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Criticisms of 'traditional' psychology

The following is a list of some of the main criticisms Seligman and others advance against traditional, empirical psychology:
  • Traditional psychology has an underlying negative bias whereby it assumes that human beings are largely motivated by negative emotions such as jealousy or by self-serving ends. For example, according to such a view, Princess Diana did not campaign against land mines because she wanted to end human suffering but because she was narcissistic or motivated by rage against the Royal  Family.
  • Psychologists have operated within a disease model and have therefore spent time researching everything which could go wrong with the human brain and personality. This means they have spent little time defining positive human traits such as altruism or kindness. Largely as a result of psychologists bias, people in western society as a whole have lost the capacity to think in terms of virtue or good character.
  • Psychologists have spent much more time studying negative emotions such as anger or depression rather than positive emotions such as happiness or joy.
  • Psychology's emphasis on the negative side of life means it is, in Seligman's terminology, 'half-baked' as it does not adequately look at the whole range of human experience.
  • Psychology has focused on identifying and fixing weaknesses rather than identifying and building on people's strengths.
  • Traditional psychology renders individuals passive victims of things which happen to them in life. It does not tend to see them as being masters of their own fate or in control of their emotions.

Key Elements of Positive Psychology

Positive Psychology has the following characteristics:

  • It is interested in what has been termed 'the science of optimal human functioning'.
  • It wants to learn what works from studying human success rather than human failure or weaknesses.
  • It focuses attention on positive subjective experiences such as happiness and well-being as well as positive human characteristics such as strengths and virtues.
  • It is not just interested in individuals but in how group structures such as organisations, families or cultures can induce positive emotion and encourage the use of strengths.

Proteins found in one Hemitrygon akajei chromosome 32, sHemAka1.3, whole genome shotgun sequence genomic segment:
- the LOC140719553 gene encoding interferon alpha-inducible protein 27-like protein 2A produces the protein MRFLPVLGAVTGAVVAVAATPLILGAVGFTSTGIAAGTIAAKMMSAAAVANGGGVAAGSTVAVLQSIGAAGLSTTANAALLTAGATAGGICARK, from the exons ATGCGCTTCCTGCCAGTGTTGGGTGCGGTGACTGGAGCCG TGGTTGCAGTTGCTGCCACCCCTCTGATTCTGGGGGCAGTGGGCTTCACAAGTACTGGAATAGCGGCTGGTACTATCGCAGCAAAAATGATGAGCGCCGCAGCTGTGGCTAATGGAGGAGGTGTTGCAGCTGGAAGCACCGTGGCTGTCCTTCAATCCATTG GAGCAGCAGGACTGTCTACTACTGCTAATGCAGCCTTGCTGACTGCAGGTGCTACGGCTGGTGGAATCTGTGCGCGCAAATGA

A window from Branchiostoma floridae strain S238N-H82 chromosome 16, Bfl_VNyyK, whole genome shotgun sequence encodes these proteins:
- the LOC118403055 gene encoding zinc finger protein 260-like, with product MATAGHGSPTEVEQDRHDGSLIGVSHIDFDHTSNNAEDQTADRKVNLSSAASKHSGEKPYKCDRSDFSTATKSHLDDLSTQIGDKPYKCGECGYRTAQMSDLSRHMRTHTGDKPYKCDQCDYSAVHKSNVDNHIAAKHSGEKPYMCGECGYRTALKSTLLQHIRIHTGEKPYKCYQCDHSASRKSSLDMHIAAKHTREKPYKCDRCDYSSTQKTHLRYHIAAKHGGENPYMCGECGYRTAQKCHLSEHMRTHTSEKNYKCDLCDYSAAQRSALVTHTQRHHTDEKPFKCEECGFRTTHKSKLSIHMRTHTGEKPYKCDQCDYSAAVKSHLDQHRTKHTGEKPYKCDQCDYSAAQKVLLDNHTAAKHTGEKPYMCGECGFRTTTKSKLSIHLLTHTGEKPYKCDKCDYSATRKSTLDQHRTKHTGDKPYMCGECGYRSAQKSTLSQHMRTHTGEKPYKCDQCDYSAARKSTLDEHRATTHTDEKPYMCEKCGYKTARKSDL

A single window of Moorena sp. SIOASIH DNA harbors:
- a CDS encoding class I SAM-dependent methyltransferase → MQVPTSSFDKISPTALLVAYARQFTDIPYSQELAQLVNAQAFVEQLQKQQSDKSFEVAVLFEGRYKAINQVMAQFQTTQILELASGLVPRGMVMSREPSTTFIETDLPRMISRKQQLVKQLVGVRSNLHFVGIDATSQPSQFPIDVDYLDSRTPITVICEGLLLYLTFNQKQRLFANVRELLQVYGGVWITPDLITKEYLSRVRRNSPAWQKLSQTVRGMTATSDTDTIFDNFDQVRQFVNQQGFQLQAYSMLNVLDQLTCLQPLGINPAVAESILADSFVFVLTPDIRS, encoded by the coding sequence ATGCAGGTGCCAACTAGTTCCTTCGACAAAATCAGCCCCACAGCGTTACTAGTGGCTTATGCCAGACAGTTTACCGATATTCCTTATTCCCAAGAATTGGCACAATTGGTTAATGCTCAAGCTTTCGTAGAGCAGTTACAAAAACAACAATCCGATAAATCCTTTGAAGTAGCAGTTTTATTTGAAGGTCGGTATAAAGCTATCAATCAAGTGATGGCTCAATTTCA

Criticisms of humanistic psychology

Some critics of Positive Psychology maintain that figures like Seligman ignore the work of humanistic psychologists such as Carl Jung or Abraham Maslow and Carl Rogers who were influential in the 1960s and beyond and whose work on human potential cannot be dismissed as 'negative psychology'. But Seligman and Csikszentmihalyi do acknowledge the difference in these thinkers approach from traditional, empirical psychology, but they are still critical of humanistic psychology for two main reasons:

  • Humanistic psychology does not have an adequate empirical base or scholarly standard. This had encouraged the development of self-help books (on the inner child, for example) in the 'psychology' section of bookshops. In other words, it has spawned and encouraged a whole literature and practice which has little intellectual credibility.
  • Humanistic psychology has a tendency to concentrate on the self, and personal growth, at the expense of collective well-being. Seligman in fact dislikes any psychological concepts with the word 'self' as a pre-fix. (e.g self-esteem.) He argues that such psychology encourages too much of a self-focus. As Seligman maintains that 'the self is not a good site for meaning' he believes such a focus potentially sets people up for feelings of meaninglessness and hence depression.

As Positive Psychology develops it is becoming a broader church drawing people in from different perspectives and disciplines. Some Positive Psychologists (eg Alex Linley in the UK) are trying to affect a reconciliation of Seligman's work with Maslow's concept of self-actualization ' the idea that all people have innate impulses to grow and develop.'

Copyright: Centre for Confidence and Well-Being, 2006

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